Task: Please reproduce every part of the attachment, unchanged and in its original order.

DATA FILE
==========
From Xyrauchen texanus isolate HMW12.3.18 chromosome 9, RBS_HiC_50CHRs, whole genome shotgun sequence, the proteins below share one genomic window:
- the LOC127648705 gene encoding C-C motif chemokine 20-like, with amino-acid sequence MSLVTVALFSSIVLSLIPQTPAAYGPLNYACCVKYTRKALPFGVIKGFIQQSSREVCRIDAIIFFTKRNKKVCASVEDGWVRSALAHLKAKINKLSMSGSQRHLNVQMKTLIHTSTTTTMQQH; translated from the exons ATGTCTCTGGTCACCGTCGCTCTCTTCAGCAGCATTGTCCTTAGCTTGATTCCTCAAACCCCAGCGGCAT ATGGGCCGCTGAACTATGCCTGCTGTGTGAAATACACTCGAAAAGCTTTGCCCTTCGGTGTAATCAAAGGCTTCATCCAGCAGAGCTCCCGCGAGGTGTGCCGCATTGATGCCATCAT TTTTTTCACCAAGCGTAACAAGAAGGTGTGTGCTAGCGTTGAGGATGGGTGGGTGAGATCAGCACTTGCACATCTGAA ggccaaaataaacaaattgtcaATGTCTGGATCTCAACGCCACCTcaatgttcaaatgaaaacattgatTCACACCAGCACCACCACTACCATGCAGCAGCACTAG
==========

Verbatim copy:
From Xyrauchen texanus isolate HMW12.3.18 chromosome 9, RBS_HiC_50CHRs, whole genome shotgun sequence, the proteins below share one genomic window:
- the LOC127648705 gene encoding C-C motif chemokine 20-like, with amino-acid sequence MSLVTVALFSSIVLSLIPQTPAAYGPLNYACCVKYTRKALPFGVIKGFIQQSSREVCRIDAIIFFTKRNKKVCASVEDGWVRSALAHLKAKINKLSMSGSQRHLNVQMKTLIHTSTTTTMQQH; translated from the exons ATGTCTCTGGTCACCGTCGCTCTCTTCAGCAGCATTGTCCTTAGCTTGATTCCTCAAACCCCAGCGGCAT ATGGGCCGCTGAACTATGCCTGCTGTGTGAAATACACTCGAAAAGCTTTGCCCTTCGGTGTAATCAAAGGCTTCATCCAGCAGAGCTCCCGCGAGGTGTGCCGCATTGATGCCATCAT TTTTTTCACCAAGCGTAACAAGAAGGTGTGTGCTAGCGTTGAGGATGGGTGGGTGAGATCAGCACTTGCACATCTGAA ggccaaaataaacaaattgtcaATGTCTGGATCTCAACGCCACCTcaatgttcaaatgaaaacattgatTCACACCAGCACCACCACTACCATGCAGCAGCACTAG